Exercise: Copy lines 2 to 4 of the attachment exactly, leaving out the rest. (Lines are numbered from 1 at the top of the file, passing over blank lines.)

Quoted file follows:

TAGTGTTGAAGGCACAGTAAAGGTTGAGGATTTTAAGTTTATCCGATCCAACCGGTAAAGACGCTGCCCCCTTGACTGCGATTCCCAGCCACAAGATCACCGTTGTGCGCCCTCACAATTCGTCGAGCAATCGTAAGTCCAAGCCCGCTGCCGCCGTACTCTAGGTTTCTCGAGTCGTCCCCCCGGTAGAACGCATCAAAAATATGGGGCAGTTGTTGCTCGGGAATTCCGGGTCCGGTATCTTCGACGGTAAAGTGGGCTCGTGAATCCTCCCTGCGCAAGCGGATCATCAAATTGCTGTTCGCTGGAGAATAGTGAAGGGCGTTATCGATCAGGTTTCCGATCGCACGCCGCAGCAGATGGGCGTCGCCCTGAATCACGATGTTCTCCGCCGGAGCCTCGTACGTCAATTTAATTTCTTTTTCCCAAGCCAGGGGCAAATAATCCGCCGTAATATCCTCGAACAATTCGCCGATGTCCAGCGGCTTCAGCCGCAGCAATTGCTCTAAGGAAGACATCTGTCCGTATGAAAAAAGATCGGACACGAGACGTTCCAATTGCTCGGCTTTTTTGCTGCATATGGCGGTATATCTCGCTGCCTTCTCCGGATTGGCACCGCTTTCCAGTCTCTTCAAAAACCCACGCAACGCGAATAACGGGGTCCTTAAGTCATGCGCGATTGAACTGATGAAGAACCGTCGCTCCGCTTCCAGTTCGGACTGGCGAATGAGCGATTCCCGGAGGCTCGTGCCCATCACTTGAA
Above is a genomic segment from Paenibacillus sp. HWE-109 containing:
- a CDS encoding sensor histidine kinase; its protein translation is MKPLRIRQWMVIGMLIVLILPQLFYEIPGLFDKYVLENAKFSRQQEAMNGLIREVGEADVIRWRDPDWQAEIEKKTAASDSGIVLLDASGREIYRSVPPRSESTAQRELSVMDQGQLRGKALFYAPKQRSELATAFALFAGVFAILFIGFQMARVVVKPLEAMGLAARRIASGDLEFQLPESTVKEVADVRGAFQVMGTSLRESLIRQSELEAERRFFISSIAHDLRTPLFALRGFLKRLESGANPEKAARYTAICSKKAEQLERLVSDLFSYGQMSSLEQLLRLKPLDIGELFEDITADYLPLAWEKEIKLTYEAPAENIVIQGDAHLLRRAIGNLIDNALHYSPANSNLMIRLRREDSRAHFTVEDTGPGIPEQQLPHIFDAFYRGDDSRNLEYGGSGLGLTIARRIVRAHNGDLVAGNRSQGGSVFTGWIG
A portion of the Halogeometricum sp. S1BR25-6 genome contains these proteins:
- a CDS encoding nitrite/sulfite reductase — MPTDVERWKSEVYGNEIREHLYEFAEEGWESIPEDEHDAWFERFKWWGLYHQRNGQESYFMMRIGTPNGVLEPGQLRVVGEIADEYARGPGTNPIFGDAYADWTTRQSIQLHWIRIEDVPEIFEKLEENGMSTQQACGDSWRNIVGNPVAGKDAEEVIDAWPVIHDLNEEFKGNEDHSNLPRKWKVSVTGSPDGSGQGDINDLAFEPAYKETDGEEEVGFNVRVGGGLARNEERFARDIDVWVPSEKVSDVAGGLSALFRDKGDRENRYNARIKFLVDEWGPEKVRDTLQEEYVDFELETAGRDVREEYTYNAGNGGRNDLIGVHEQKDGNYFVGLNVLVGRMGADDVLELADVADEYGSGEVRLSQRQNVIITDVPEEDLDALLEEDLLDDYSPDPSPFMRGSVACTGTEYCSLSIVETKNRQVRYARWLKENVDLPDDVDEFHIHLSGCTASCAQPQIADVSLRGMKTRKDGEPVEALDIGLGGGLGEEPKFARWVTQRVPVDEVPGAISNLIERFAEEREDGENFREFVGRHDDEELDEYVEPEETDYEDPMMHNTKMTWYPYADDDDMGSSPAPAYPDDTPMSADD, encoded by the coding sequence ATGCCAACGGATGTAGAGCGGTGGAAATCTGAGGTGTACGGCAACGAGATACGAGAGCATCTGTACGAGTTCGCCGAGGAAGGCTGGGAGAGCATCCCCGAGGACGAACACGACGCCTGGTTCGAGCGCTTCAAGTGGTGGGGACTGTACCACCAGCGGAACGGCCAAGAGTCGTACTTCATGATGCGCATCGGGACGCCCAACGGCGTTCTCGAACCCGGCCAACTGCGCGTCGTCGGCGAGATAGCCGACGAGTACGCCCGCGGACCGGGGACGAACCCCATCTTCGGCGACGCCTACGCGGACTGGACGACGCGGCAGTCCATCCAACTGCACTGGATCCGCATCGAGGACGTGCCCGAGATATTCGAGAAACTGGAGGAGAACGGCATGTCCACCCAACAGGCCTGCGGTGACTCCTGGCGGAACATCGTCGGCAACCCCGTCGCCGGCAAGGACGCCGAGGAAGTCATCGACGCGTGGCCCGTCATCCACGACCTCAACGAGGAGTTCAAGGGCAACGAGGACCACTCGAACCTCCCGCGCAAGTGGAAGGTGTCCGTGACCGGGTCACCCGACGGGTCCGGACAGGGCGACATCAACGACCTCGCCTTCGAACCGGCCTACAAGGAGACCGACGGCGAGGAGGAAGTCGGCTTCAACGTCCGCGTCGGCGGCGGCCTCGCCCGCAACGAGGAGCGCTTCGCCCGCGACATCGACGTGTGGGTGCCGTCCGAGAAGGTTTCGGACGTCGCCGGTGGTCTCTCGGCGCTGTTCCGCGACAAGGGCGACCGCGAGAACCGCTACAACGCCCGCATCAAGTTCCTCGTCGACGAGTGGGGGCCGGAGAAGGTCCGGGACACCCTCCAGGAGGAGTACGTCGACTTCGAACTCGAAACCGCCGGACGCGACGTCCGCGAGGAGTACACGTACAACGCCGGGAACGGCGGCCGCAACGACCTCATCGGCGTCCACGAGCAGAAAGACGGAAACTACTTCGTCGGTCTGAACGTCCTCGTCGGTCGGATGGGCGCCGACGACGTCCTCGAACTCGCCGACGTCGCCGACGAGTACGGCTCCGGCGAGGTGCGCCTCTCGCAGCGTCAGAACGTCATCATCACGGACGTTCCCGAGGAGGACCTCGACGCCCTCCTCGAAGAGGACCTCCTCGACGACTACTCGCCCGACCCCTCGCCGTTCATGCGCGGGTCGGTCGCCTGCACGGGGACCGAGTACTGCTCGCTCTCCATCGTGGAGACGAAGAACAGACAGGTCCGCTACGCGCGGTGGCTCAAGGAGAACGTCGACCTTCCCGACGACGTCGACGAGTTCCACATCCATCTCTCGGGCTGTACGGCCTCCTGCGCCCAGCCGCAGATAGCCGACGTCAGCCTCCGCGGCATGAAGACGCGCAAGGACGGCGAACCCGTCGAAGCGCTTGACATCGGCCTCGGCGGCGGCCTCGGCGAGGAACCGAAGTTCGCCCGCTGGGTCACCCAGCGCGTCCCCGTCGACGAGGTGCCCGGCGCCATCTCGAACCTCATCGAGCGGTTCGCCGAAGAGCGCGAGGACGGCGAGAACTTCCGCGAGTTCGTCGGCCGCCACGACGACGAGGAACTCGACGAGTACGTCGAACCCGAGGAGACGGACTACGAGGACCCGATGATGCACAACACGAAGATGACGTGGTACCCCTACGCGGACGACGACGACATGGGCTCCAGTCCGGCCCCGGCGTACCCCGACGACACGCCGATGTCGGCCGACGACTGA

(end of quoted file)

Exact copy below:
Above is a genomic segment from Paenibacillus sp. HWE-109 containing:
- a CDS encoding sensor histidine kinase; its protein translation is MKPLRIRQWMVIGMLIVLILPQLFYEIPGLFDKYVLENAKFSRQQEAMNGLIREVGEADVIRWRDPDWQAEIEKKTAASDSGIVLLDASGREIYRSVPPRSESTAQRELSVMDQGQLRGKALFYAPKQRSELATAFALFAGVFAILFIGFQMARVVVKPLEAMGLAARRIASGDLEFQLPESTVKEVADVRGAFQVMGTSLRESLIRQSELEAERRFFISSIAHDLRTPLFALRGFLKRLESGANPEKAARYTAICSKKAEQLERLVSDLFSYGQMSSLEQLLRLKPLDIGELFEDITADYLPLAWEKEIKLTYEAPAENIVIQGDAHLLRRAIGNLIDNALHYSPANSNLMIRLRREDSRAHFTVEDTGPGIPEQQLPHIFDAFYRGDDSRNLEYGGSGLGLTIARRIVRAHNGDLVAGNRSQGGSVFTGWIG
A portion of the Halogeometricum sp. S1BR25-6 genome contains these proteins: